Need weekend plans?
The best events in the city, delivered to your inbox
Welcome to BosTen, your weekly guide to the coolest events and best things to do in Boston this weekend. Sign up for our weekly email newsletter here. Have an idea about what we should cover? Leave us a comment on this article or in the BosTen Facebook group, or email us at [email protected].
Tracy Chang’s Pagu, a Spanish meets Japanese restaurant, will be celebrating its sixth birthday on Thursday. At the patio party, you’ll be able to enjoy oysters, beef tartare, tortilla de John Bush, patatas bravas, and more. And before we forget, there will also be summer corn pizza, squid ink calamari pizza, and lots of paella. Drinks like slush puppies, spritzes, and sangria will be served. Tickets are $45 each, and you’ll want to get one so that you can attend this Central Square event. — Shira Laucharoen
Before we see the end of summer, you’ll want to party one last time, and brasserie Rochambeau has plans for you. This Thursday, they’ll host a Champagne and Oysters Patio Party, starting at 6 p.m. The event is the third in their four-part Summer of Wine Series, and you’ll be able to sip on two different glasses of champagne. There will be a short informational session with sommelier Ben Oram. Freshly shucked raw oysters will make an appearance, along with other snacks, and you can dance the night away to music from the house DJ. Tickets are $50 each. — Shira Laucharoen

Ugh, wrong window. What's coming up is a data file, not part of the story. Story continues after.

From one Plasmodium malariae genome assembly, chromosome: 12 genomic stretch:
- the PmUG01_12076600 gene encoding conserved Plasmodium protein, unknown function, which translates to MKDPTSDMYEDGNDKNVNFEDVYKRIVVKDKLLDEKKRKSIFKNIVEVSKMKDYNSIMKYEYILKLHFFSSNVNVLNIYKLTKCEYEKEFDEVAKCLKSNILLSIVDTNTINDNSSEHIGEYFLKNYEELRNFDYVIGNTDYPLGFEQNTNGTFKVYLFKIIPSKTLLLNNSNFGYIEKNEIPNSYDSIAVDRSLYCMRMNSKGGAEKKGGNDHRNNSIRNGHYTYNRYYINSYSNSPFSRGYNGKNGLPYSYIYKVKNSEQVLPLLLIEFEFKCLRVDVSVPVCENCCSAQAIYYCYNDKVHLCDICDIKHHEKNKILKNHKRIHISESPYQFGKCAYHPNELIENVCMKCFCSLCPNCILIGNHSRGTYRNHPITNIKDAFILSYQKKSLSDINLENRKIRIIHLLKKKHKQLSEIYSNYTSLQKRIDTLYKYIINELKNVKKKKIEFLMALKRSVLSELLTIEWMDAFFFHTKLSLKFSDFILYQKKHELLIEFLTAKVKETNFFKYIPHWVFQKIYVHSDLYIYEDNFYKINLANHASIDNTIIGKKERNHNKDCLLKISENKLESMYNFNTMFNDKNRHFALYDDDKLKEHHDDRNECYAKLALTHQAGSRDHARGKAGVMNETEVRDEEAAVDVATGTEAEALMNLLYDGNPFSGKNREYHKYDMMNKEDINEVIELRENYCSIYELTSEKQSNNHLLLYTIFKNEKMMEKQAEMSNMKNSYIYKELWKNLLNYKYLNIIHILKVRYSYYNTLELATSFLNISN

The popular Mayor’s Movie Nights program, which shows free movies accessible to every neighborhood in Boston throughout the summer, is wrapping up for the season this Friday with a showing of “The Super Mario Bros. Movie” at the Frog Pond on Boston Common. Starring Chris Pratt (“Guardians of the Galaxy”) as the famed video game plumber, “Super Mario Bros.” was the top-earning movie at the worldwide box office in 2023, grossing $1.36 billion. The Frog Pond screening begins at dusk, around 7:30 p.m. — Kevin Slane
Greta Gerwig’s “Barbie” has been a box office sensation, introducing viewers worldwide to her unique directorial sensibilities through the vessel of Mattel’s iconic doll. The filmmaker, who previously wowed us with “Lady Bird” and “Little Women,” has been open about the many films that inspired her when directing “Barbie,” beyond the obvious shot-by-shot “2001: A Space Odyssey” homage in the opening scene. For the next seven days, Brattle Theatre in Cambridge will screen a number of Gerwig’s “Barbie” influences for your viewing pleasure. The series begins Friday with Peter Weir’s “The Truman Show” and the ahead-of-its-time satirical musical “Josie and the Pussycats,” and continues through Sept. 7 with golden-era musicals (“An American in Paris”), timeless romances (“The Philadelphia Story”), and one of the most visually stunning films ever made in Jacques Teti’s “Playtime.” (If you want to learn even more about Gerwig’s inspirations, this interview with Letterboxd is worth a watch.) — Kevin Slane
Does your child love animals and reading? Combine their two interests by attending Story Time at the Franklin Park Zoo with the Boston Public Library this Friday at noon. According to the library’s website, this event is meant for children 5 years old or younger, and meets between the Zoo Office and Meeting Barn. No registration is required for this event; however, tickets to Franklin Park Zoo are required for admission. — Laura Emde